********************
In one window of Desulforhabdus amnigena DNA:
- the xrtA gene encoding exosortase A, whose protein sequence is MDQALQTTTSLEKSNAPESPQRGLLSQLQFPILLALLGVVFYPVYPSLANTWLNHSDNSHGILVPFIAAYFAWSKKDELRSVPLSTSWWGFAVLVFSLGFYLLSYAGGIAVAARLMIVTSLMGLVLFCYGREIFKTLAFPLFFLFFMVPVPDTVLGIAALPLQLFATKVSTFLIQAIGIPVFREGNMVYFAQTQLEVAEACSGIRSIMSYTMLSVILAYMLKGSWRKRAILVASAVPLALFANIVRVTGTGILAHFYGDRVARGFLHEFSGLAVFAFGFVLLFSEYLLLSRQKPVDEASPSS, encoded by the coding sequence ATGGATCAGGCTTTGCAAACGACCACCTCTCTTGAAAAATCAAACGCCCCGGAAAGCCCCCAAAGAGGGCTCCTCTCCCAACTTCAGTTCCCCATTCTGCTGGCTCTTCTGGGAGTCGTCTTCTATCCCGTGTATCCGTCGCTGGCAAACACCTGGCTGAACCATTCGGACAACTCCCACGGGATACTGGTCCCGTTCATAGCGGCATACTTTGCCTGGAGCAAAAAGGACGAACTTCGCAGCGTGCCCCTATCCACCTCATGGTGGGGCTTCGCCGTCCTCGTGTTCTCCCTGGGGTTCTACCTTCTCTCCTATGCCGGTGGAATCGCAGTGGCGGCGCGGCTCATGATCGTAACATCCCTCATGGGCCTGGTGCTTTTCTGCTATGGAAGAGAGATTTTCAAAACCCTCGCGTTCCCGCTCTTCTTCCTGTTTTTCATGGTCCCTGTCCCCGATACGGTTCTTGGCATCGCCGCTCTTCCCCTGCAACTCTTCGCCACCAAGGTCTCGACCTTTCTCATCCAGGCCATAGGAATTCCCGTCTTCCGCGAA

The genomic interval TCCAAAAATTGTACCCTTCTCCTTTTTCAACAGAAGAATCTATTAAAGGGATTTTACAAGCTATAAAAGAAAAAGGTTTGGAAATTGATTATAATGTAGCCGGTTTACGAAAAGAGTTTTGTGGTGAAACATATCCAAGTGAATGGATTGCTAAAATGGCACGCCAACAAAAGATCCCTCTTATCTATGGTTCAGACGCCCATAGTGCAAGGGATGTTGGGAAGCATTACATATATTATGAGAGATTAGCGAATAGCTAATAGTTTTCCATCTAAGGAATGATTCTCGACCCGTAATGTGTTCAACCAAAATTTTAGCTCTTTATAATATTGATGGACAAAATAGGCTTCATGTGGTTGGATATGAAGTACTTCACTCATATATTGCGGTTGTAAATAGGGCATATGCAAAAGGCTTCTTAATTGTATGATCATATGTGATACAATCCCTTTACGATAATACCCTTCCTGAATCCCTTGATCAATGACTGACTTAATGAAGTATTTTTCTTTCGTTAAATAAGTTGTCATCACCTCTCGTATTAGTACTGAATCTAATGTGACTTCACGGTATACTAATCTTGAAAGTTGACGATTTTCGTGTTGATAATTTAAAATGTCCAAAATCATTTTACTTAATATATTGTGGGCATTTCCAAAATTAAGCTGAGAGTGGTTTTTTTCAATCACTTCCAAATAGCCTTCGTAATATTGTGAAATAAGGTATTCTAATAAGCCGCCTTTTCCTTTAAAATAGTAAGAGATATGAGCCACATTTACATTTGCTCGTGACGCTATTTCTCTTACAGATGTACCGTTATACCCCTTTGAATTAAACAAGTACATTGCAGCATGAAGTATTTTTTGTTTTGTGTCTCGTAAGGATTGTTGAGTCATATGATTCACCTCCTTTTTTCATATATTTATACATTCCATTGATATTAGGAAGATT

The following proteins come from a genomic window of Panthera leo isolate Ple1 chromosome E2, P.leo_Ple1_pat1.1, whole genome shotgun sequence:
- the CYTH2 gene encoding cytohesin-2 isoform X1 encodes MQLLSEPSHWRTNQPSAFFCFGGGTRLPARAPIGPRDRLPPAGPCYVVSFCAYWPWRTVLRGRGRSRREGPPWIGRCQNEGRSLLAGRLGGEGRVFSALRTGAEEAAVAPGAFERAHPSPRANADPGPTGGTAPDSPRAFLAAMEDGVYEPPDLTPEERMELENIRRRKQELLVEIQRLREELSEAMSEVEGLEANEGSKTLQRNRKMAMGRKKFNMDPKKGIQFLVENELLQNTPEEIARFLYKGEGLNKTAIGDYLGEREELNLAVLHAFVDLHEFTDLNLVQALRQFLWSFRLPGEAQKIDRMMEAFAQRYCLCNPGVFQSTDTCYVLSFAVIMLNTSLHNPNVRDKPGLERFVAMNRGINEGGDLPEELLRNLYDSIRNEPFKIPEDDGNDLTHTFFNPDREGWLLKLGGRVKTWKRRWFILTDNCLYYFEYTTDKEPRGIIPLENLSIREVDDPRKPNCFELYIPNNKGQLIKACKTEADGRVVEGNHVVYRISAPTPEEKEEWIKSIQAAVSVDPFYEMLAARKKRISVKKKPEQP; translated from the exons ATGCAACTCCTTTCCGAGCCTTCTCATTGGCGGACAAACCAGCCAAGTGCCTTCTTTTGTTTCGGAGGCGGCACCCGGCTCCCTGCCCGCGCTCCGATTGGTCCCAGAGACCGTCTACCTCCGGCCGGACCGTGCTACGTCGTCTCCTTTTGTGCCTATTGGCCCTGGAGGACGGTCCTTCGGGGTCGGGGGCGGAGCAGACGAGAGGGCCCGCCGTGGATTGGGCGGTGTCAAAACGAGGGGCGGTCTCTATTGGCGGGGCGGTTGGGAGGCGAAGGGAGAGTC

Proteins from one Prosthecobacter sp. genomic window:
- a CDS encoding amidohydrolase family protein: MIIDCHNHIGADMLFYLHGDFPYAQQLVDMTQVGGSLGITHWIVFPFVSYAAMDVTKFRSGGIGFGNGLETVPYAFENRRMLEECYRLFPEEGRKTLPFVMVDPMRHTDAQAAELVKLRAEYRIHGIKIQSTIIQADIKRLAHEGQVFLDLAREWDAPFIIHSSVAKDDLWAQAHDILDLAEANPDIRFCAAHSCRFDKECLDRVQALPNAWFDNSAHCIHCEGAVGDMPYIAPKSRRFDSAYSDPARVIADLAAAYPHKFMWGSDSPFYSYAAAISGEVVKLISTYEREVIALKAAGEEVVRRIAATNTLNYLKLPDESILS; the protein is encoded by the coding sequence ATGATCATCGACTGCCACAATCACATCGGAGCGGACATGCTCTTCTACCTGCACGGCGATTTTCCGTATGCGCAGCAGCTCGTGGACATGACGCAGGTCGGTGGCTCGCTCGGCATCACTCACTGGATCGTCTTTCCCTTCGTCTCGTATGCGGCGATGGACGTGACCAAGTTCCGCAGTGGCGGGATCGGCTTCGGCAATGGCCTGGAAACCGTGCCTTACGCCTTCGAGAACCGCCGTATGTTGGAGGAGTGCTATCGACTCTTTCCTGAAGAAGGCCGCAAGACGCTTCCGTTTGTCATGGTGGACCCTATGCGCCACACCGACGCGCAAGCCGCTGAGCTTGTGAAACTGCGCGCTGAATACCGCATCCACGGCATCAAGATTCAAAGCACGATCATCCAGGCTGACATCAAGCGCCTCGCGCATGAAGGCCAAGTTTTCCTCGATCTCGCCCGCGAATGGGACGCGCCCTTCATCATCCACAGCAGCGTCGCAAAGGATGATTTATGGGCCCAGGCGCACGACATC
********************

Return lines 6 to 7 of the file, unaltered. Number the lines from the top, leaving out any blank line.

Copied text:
Proteins from one Prosthecobacter sp. genomic window:
- a CDS encoding amidohydrolase family protein: MIIDCHNHIGADMLFYLHGDFPYAQQLVDMTQVGGSLGITHWIVFPFVSYAAMDVTKFRSGGIGFGNGLETVPYAFENRRMLEECYRLFPEEGRKTLPFVMVDPMRHTDAQAAELVKLRAEYRIHGIKIQSTIIQADIKRLAHEGQVFLDLAREWDAPFIIHSSVAKDDLWAQAHDILDLAEANPDIRFCAAHSCRFDKECLDRVQALPNAWFDNSAHCIHCEGAVGDMPYIAPKSRRFDSAYSDPARVIADLAAAYPHKFMWGSDSPFYSYAAAISGEVVKLISTYEREVIALKAAGEEVVRRIAATNTLNYLKLPDESILS; the protein is encoded by the coding sequence ATGATCATCGACTGCCACAATCACATCGGAGCGGACATGCTCTTCTACCTGCACGGCGATTTTCCGTATGCGCAGCAGCTCGTGGACATGACGCAGGTCGGTGGCTCGCTCGGCATCACTCACTGGATCGTCTTTCCCTTCGTCTCGTATGCGGCGATGGACGTGACCAAGTTCCGCAGTGGCGGGATCGGCTTCGGCAATGGCCTGGAAACCGTGCCTTACGCCTTCGAGAACCGCCGTATGTTGGAGGAGTGCTATCGACTCTTTCCTGAAGAAGGCCGCAAGACGCTTCCGTTTGTCATGGTGGACCCTATGCGCCACACCGACGCGCAAGCCGCTGAGCTTGTGAAACTGCGCGCTGAATACCGCATCCACGGCATCAAGATTCAAAGCACGATCATCCAGGCTGACATCAAGCGCCTCGCGCATGAAGGCCAAGTTTTCCTCGATCTCGCCCGCGAATGGGACGCGCCCTTCATCATCCACAGCAGCGTCGCAAAGGATGATTTATGGGCCCAGGCGCACGACATC